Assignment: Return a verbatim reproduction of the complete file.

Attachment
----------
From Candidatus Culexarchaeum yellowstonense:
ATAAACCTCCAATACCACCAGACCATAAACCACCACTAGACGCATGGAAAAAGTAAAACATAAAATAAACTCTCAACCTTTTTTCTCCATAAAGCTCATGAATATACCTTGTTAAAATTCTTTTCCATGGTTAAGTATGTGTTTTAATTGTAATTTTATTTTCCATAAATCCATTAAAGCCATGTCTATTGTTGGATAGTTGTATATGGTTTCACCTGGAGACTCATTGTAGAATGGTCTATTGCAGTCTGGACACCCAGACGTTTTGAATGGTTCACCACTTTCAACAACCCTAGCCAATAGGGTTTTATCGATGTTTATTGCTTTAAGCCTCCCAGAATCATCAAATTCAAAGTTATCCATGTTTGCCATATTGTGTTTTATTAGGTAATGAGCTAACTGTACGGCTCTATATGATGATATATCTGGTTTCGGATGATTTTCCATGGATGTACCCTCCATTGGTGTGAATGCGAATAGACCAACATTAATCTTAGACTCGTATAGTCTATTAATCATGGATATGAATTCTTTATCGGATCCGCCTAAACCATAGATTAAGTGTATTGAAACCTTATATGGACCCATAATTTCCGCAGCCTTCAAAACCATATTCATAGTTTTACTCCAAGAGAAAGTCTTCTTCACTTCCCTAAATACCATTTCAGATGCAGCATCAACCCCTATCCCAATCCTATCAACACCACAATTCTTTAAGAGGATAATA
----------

From Candidatus Culexarchaeum yellowstonense:
ATAAACCTCCAATACCACCAGACCATAAACCACCACTAGACGCATGGAAAAAGTAAAACATAAAATAAACTCTCAACCTTTTTTCTCCATAAAGCTCATGAATATACCTTGTTAAAATTCTTTTCCATGGTTAAGTATGTGTTTTAATTGTAATTTTATTTTCCATAAATCCATTAAAGCCATGTCTATTGTTGGATAGTTGTATATGGTTTCACCTGGAGACTCATTGTAGAATGGTCTATTGCAGTCTGGACACCCAGACGTTTTGAATGGTTCACCACTTTCAACAACCCTAGCCAATAGGGTTTTATCGATGTTTATTGCTTTAAGCCTCCCAGAATCATCAAATTCAAAGTTATCCATGTTTGCCATATTGTGTTTTATTAGGTAATGAGCTAACTGTACGGCTCTATATGATGATATATCTGGTTTCGGATGATTTTCCATGGATGTACCCTCCATTGGTGTGAATGCGAATAGACCAACATTAATCTTAGACTCGTATAGTCTATTAATCATGGATATGAATTCTTTATCGGATCCGCCTAAACCATAGATTAAGTGTATTGAAACCTTATATGGACCCATAATTTCCGCAGCCTTCAAAACCATATTCATAGTTTTACTCCAAGAGAAAGTCTTCTTCACTTCCCTAAATACCATTTCAGATGCAGCATCAACCCCTATCCCAATCCTATCAACACCACAATTCTTTAAGAGGATAATA